”’Editor’s Note: University of Hawaii Professor Beverly Ann Deepe Keever, Ph.D, submitted the following testimony to the House Finance Committee on Feb. 26, 2004, supporting HB 2547, HD 1, and urged the Legislature to broaden it by mandating that the University of Hawaii Foundation records be covered by H.R.S. Chapter 92F.”’

“Beverly Keever Image”

I am a journalism professor who has been active in advocating open government in Hawaii for a number of years and am intimately familiar with the workings of the University of Hawaii.

I support H.R. 2547, H.D.l. But I urge that it be broadened. The purpose should be not only to facilitate the auditor’s access but also the public’s access to information from the University of Hawaii Foundation.

It seems clear that under state law disclosure of all government records are authorized to be released to the state Auditor, according to a recent Opinion Letter from the state Office of Information Practices (03-14).

The Legislature should make clear through language in this bill that the University of Hawaii Foundation’s records are government records under provisions of HR.S. 92F, the state’s Freedom of Information law. The Foundation is covered in the definition of “agency” in H.R.S.  92F-3 as a “corporation or other establishment owned, operated, or managed by or on behalf of this State or any county…”

Because the Foundation’s sole purpose is to act as a funding arm of the University of Hawaii, its records should be as open as are those in any other agency in Hawaii’s state or local governments.

Fortunately, in an earlier opinion letter (97-3), OIP has provided guidance about the confidentiality of University of Hawaii Foundation donors. OIP opined that private donor records of the University of Hawaii Foundation are permitted to be withheld from public disclosure because they may constitute “a clearly unwarranted invasion of personal privacy,” which is exempted under H.R.S. 92F.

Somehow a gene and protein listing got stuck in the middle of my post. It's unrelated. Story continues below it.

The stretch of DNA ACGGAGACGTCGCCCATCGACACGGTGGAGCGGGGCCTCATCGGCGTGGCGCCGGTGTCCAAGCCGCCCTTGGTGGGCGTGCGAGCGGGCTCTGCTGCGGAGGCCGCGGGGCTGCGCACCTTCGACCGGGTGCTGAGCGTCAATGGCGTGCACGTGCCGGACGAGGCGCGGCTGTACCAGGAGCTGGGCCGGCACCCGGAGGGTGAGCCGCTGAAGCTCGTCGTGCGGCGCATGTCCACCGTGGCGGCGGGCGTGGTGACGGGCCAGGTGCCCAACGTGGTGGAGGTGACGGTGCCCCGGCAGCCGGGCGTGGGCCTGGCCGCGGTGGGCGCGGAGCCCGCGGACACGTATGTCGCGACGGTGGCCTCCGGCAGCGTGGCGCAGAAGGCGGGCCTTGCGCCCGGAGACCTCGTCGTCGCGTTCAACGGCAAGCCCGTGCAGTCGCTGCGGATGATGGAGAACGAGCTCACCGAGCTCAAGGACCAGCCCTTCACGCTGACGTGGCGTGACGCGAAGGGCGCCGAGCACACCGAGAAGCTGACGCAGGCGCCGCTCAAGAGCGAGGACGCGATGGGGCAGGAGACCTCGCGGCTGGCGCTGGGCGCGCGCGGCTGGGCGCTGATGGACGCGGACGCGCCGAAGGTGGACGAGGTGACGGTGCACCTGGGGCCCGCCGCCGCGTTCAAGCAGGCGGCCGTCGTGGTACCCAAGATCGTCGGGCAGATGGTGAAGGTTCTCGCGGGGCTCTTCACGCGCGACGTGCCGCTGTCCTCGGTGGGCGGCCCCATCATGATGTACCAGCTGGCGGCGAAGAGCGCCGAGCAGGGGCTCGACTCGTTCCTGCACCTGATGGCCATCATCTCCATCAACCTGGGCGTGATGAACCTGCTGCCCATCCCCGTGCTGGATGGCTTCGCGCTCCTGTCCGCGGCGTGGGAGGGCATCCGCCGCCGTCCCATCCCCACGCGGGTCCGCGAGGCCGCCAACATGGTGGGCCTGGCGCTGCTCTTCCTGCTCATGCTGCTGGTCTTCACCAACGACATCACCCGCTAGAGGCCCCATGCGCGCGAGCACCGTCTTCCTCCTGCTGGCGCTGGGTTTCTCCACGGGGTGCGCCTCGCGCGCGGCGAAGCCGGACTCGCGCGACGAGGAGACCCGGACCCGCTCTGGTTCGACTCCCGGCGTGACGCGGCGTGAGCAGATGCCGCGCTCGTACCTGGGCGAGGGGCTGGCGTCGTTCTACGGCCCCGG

However, corporate donors would be excluded from this exemption. In that opinion, OIP treated the University of Hawaii Foundation as a state agency without directly addressing whether or not it was.

Now the Legislature would save itself a great deal of trouble in the future by making clear that the University of Hawaii Foundation’s records are governed by H.R.S. Chapter 92F the same way as are other city and state agencies. This would greatly enhance the accountability of the Foundation and the public’s trust in it. In the future the Foundation’s records should be open not only to the Auditor but also to the public with certain exceptions, such as “a clearly unwarranted invasion of personal privacy.”

In inquiring whether private donors wish to remain anonymous, the Auditor should be urged to explain that the state policy is to open up the governmental processes to public scrutiny and participation, as noted in H.R.S. Chapters 92 and 92F.

I recommend that the second paragraph of subsection (c) be amended as suggested in the following capital letters to read: Any DEPOSIT OR expenditure authorized pursuant to this subsection shall be for a public purpose AND FOR PUBLIC DISCLOSURE IN ACCORDANCE WITH H.R.S. CHAPTER 92F and shall not be …

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